By Bernard Wainaina
The media were vital for Al-Qaeda.
Before his death, Osama bin Laden was obsessed with the media and was at one point described as “a publicity hound” who had “caught the disease of screens, flashes, fans and applause”.
His successor, the Egyptian Al-Zawahiri, was once quoted as saying that “more than half of this battle is taking place in the battlefield of the media”.
A FORM OF THEATRE
How is Al-Shabaab using the media?
First, it is important to understand that terrorism is a form of theatre and cannot exist without an audience.
It is not the magnitude of an attack that counts; it is the resulting publicity.
We must understand that when a few citizens are slaughtered, the attack is a form of communication to the wider Kenyan public and possibly beyond.
In this sense, therefore, the media become a critical platform through which the massage of terrorism is communicated to the audience.
These attacks are political texts purposely aimed at influencing public opinion and re-organisation of government and policy.
The sacking of the Internal Security Cabinet Secretary and the exit of the police chief are evidence that the Kenyan state has heard the terrorists’ message.
Second, the clearest sign that terrorists are beginning to “mediatise” attacks is the aspect of contagion.
The attack on the quarry workers, in which the victims were made to lie down in a line, then shot in the head was choreographed to fit within the media frame that had been set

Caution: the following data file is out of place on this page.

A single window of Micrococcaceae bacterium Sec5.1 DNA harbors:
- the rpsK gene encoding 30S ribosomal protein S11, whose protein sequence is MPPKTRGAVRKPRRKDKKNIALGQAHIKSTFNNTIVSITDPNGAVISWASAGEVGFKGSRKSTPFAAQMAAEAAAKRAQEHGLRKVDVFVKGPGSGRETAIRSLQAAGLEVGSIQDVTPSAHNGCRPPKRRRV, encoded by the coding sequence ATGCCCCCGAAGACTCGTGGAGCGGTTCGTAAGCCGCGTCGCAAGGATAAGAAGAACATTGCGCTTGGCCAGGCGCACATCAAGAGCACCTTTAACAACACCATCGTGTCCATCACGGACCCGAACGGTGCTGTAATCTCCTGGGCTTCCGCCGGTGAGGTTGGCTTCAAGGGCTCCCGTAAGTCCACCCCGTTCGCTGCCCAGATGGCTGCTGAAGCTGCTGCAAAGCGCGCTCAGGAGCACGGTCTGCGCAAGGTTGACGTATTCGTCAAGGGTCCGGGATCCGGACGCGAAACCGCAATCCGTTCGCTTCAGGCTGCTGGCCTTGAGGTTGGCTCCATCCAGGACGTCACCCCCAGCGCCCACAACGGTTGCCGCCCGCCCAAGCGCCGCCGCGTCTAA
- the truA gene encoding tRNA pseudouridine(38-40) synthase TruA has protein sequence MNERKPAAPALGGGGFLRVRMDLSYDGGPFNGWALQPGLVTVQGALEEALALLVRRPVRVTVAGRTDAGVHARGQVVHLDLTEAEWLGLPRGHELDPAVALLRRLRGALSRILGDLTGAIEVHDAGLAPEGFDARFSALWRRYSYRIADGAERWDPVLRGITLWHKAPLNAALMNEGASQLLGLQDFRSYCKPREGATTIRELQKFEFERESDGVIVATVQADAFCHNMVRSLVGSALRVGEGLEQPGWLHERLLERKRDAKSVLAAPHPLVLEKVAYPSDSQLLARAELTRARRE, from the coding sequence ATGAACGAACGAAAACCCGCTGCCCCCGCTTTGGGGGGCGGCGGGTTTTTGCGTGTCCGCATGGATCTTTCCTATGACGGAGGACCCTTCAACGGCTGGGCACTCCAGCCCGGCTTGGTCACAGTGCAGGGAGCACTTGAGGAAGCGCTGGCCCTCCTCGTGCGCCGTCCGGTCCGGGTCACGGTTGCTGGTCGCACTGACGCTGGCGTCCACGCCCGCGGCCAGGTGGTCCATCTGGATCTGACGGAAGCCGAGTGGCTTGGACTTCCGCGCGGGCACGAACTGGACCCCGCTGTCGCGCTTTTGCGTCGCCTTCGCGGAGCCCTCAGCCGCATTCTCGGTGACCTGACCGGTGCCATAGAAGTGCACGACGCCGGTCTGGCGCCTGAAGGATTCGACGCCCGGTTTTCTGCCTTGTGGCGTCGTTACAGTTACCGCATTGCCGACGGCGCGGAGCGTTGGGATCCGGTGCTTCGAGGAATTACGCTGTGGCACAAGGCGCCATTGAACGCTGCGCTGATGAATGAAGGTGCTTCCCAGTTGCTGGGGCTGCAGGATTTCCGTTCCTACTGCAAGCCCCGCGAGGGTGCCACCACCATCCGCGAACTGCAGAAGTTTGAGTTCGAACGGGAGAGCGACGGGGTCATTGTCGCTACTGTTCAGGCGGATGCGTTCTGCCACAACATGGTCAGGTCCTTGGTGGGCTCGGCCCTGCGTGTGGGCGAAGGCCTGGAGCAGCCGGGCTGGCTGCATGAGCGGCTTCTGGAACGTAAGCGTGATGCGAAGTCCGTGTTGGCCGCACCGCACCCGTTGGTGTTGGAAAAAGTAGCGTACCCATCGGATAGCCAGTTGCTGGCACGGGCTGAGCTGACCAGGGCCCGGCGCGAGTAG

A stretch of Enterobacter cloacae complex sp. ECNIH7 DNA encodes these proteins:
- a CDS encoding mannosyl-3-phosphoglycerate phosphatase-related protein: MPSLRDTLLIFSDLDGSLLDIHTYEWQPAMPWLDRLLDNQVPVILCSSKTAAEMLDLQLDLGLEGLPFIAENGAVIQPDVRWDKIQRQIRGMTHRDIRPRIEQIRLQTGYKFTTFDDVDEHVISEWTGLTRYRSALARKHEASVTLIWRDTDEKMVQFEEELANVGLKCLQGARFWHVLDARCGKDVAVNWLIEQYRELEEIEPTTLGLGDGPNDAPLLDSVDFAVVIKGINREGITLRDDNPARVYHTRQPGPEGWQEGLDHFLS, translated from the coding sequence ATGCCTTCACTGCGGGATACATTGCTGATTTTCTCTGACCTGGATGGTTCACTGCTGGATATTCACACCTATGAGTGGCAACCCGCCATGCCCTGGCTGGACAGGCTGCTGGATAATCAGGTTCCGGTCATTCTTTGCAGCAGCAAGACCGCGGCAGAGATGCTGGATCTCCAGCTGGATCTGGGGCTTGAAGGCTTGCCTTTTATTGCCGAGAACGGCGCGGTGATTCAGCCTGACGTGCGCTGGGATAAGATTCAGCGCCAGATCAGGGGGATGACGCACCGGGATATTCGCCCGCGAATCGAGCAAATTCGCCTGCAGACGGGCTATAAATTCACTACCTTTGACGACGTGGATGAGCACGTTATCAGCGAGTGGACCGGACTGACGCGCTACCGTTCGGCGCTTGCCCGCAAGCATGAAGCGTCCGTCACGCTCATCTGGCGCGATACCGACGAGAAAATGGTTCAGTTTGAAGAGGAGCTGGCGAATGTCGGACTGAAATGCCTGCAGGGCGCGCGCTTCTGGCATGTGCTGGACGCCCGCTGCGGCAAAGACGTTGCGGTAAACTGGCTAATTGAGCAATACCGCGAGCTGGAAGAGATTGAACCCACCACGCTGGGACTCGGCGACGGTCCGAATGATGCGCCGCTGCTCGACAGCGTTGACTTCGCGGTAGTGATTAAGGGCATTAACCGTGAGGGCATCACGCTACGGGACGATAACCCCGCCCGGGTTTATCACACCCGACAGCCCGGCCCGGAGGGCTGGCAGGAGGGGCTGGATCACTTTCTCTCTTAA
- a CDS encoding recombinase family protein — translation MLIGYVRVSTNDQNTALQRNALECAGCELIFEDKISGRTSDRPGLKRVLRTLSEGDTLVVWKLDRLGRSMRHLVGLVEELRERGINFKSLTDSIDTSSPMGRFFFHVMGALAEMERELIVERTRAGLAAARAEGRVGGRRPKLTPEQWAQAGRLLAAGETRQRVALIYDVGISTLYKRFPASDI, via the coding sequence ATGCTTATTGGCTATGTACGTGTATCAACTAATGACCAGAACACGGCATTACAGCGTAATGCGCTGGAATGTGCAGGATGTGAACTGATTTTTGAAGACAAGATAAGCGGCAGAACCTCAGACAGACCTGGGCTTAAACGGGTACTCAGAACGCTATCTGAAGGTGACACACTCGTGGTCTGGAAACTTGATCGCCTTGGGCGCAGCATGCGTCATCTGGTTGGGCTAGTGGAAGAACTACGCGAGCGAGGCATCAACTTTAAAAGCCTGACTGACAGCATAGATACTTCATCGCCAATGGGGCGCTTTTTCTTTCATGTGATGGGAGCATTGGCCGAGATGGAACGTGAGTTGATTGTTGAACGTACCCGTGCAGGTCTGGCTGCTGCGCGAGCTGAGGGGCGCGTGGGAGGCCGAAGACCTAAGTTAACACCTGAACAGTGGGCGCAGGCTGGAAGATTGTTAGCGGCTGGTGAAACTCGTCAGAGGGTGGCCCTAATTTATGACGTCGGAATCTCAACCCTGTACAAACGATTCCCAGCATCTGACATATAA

up by the attack on the Makkah Bus, which had gained wide coverage.
Al shabaab made sure that the bodies were well arranged for maximum “CNN,BBC and Al Jazera” photo effect!
Audiences were treated to photographs and videos of the dead, which was previously rare in the Kenyan media.
These gave the terrorists publicity and helped to spread the fear that gripped the nation.
Terrorists also hope to gain other goals such as recognition of the group and their demands and the possibility of gaining a quasi-legitimate status.
When the opposition and civil society groups call press conferences to demand the withdrawal of Kenyan troops from Somalia, they are not only playing into the hands of terrorists, whose intention is to divide our national psyche, they inadvertently give recognition to Al-Shabaab by implying
that the group has legitimate grievances against the Kenyan state.
The media contribute to public discourse by appropriating and fixing labels on persons and events.
Labels often imply a moral evaluation and also embed a treatment option.
While there is no doubt that Al-Shabaab has orchestrated the recent attacks in Mandera and other parts of the country,there is inconsistency in how they are characterised.
Often, the attacks are labelled as the handiwork of “militants”, “terrorists”, or “criminals”.
Some labels bestore recognition and quasi-legitimate status while others simply deny that privilege.
While the Kenyan media remain pivotal, there is certainly a need for developing editorial policies on how to cover terrorism.
Not much can be said of opposition which sounds like a mouth-piece for terrorist propaganda;the less said about the opposition antics of gaining political mileage from terrorist attacks instead of calling for unity and patriotism during these incidents,the better.
“The African Story as told by Africans”.©African News Digest®